Australian developer Westfield's exclusive talks to turn a south London shopping centre into a third mega-mall in the city hit a hurdle when a key stakeholder said the process of selecting a development partner was still underway.

Earlier on Thursday, Westfield, developer of the blue-chip Stratford City mall in east London and the Westfield London mall in the west of the capital, said it was in talks with UK charity Whitgift Foundation to explore the possible redevelopment of Croydon's 1.2 million sq ft Whitgift mall.

Whitgift Foundation owns the mall's freehold. The leasehold is owned by companies including Irish Bank Resolution Corp. (IBRC), formerly Anglo Irish bank, and Royal London Asset Management. Media reports have said Westfield could also be in talks to buy a 50 percent stake in the leasehold.

Our arrangement with Whitgift is designed to allow us now to work with all the parties concerned that have got an interest in there to try and bring forward the major development scheme, Westfield's John Burton, who oversaw the Stratford City mall project adjacent to the 2012 Olympic Games venue, said earlier on Thursday.

In terms of commenting on the individual stakeholders and how they'll be affected and how we'll work with them (it) is clearly a little bit early, Burton told Reuters.

Royal London said later on Thursday it was surprised to learn of the talks between Westfield and the Whitgift Foundation.

This has taken place without prior consultation with Royal London or, to our knowledge, the Whitgift Trust, whose ownerships jointly amount to approximately 75 percent of the centre and include the management responsibility, it said.

Royal London also said it was keen to progress the development of Whitgift, and was continuing the process of identifying the most appropriate partner to move the development forward.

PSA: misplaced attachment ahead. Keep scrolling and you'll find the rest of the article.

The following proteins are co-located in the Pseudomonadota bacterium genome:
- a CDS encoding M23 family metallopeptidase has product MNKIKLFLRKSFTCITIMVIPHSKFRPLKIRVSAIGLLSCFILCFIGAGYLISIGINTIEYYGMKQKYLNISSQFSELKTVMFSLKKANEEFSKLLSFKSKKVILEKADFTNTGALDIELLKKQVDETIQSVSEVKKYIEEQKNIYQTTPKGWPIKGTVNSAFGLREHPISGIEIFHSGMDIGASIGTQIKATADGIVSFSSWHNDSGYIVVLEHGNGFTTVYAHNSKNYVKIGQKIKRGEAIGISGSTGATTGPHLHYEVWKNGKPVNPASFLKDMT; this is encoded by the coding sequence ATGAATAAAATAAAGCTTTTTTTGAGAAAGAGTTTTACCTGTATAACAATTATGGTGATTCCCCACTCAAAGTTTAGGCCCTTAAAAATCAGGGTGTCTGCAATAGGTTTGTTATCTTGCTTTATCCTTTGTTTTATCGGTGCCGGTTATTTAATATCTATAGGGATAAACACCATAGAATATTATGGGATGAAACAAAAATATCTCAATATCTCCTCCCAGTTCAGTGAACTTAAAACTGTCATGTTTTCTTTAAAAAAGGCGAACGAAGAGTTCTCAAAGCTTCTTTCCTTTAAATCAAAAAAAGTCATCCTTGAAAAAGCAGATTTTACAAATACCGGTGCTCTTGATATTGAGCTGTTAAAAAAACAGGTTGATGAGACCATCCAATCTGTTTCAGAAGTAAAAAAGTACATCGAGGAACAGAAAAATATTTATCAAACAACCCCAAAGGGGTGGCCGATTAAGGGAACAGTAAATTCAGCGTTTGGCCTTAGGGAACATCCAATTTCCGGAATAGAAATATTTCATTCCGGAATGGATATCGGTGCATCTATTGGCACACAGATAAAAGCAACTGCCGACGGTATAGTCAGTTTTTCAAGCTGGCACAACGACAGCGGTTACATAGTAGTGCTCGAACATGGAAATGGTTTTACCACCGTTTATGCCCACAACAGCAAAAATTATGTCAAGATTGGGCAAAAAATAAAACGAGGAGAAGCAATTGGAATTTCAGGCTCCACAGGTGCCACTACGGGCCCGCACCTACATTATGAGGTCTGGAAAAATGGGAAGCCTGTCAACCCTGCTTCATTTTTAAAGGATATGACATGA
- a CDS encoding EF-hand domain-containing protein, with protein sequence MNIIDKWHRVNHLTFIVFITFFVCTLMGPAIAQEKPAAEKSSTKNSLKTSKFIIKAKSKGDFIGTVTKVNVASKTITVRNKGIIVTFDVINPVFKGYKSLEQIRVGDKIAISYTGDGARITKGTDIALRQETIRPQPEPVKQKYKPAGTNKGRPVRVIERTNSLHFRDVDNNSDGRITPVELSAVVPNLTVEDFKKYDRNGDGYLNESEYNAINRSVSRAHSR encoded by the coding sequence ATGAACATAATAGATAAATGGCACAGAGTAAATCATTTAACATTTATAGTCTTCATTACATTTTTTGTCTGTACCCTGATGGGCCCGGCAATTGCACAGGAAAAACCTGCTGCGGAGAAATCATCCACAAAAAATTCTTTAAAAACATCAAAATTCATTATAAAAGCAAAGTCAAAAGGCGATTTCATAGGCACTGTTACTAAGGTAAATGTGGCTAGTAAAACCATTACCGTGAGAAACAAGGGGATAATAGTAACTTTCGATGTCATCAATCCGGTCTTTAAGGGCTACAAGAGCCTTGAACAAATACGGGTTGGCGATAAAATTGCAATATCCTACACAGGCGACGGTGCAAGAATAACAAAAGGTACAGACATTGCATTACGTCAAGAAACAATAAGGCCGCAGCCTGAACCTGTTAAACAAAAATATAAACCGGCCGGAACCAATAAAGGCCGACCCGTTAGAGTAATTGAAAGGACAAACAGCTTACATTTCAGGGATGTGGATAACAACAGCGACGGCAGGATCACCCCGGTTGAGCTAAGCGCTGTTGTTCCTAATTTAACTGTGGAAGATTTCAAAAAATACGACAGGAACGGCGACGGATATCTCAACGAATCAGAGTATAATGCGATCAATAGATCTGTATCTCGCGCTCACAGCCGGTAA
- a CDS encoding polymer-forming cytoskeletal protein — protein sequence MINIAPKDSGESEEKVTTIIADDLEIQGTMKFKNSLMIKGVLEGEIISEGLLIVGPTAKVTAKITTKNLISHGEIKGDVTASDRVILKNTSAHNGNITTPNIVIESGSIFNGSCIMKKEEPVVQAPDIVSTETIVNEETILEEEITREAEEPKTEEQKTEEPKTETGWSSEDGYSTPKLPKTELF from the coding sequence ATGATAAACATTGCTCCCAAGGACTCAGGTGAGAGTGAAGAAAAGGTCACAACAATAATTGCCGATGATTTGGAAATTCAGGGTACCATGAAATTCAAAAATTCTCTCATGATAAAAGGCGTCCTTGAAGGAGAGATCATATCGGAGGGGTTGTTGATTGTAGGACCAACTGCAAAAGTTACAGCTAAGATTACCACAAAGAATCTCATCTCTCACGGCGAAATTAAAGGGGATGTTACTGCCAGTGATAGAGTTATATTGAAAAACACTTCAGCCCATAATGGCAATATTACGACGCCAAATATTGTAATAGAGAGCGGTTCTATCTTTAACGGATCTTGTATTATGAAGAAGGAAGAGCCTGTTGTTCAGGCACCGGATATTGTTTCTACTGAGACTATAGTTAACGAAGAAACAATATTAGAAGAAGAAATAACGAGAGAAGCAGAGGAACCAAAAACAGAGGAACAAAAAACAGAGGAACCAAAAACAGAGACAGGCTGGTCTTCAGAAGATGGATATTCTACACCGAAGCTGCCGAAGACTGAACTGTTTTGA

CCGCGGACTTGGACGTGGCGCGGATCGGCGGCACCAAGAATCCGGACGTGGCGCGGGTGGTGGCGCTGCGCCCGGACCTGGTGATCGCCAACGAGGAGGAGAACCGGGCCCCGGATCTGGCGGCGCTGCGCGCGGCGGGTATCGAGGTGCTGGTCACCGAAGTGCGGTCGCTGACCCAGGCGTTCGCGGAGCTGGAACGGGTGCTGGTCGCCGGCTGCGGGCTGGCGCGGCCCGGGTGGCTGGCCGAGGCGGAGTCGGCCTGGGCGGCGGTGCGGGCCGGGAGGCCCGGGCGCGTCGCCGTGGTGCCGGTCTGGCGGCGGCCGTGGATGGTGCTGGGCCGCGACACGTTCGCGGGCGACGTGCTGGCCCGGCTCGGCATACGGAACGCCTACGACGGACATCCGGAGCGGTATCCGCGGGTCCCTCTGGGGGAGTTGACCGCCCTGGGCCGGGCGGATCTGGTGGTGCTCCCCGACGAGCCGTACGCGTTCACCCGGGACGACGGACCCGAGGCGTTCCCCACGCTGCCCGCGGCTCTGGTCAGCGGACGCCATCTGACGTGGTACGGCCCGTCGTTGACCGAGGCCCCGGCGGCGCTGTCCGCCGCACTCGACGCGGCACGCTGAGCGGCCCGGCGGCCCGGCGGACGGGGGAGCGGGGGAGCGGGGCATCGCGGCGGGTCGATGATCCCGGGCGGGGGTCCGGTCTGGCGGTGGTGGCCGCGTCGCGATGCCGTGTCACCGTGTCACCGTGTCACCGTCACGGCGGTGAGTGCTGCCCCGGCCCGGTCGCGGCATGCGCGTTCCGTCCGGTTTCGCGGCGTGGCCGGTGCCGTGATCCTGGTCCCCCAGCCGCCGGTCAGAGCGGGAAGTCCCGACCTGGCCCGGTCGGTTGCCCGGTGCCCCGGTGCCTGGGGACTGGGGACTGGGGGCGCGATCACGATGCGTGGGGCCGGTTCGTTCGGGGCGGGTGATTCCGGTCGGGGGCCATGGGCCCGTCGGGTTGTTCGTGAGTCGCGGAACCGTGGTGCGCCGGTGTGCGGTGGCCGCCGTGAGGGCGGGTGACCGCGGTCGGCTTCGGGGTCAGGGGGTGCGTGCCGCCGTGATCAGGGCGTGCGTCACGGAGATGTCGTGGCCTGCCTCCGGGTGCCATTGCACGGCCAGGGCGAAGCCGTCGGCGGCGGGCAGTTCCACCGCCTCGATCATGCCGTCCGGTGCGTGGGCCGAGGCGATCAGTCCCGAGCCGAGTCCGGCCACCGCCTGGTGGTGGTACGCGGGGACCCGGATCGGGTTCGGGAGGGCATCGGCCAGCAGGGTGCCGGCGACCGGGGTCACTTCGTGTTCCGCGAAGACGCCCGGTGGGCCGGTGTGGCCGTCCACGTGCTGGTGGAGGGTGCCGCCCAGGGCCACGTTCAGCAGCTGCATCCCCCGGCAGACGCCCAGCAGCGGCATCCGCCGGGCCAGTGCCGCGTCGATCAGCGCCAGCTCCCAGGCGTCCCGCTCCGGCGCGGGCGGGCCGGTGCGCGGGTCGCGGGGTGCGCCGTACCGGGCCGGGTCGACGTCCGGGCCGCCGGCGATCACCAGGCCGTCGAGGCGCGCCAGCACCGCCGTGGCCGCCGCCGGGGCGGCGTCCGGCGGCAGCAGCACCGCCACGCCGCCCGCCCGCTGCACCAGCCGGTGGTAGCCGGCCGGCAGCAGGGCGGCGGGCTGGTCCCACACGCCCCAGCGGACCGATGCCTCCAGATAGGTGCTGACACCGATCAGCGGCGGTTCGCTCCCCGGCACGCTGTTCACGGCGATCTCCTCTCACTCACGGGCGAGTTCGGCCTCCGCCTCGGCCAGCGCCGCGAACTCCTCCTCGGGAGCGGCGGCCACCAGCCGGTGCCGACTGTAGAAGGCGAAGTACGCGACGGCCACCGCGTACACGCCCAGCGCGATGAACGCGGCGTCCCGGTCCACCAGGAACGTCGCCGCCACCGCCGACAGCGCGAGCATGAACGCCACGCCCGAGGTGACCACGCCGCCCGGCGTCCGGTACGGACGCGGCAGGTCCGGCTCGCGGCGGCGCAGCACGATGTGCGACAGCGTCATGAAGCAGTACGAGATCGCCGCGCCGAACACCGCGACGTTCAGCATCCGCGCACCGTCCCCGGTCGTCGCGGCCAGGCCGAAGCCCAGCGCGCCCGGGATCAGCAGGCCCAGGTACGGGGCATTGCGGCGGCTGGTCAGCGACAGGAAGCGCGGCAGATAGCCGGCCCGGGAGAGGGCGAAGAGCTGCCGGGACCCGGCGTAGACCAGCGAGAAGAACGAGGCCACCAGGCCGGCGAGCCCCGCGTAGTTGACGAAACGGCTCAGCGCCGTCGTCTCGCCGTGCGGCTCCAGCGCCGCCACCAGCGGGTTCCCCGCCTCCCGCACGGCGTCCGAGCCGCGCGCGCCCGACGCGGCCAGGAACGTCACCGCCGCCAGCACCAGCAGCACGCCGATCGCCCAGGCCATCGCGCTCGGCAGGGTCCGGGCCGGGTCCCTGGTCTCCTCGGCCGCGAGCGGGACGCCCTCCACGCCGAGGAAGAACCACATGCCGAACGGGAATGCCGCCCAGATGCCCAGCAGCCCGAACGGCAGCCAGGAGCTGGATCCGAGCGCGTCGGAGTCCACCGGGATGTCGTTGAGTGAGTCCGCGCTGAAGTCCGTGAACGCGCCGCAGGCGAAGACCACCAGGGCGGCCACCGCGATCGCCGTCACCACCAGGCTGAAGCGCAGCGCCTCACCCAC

Whilst we at Royal London are admirers of Westfield's London developments, we are aware of several other major shopping centre developers similarly capable of delivering an excellent scheme in Croydon, Royal London said.

Burton was not immediately available to comment on Royal London's statement. The Whitgift Foundation and IBRC declined to comment.

Westfield said Croydon was a strategic location that could attract more than 3 million customers in an area that was under-served by high quality retail and leisure facilities.

In February, IBRC appointed Jones Lang LaSalle to sell part of its 50 percent leasehold share to a development partner. The bank bought its stake in partnership with Howard Holdings in 2005 for 220 million pounds.

If it goes ahead, the Whitgift project will likely provide a boost to the UK's anaemic mall pipeline, which, since the financial crisis, has been hurt by project delays and a slowdown in construction activity.

(Reporting by Brenda Goh; Editing by Andrew Macdonald)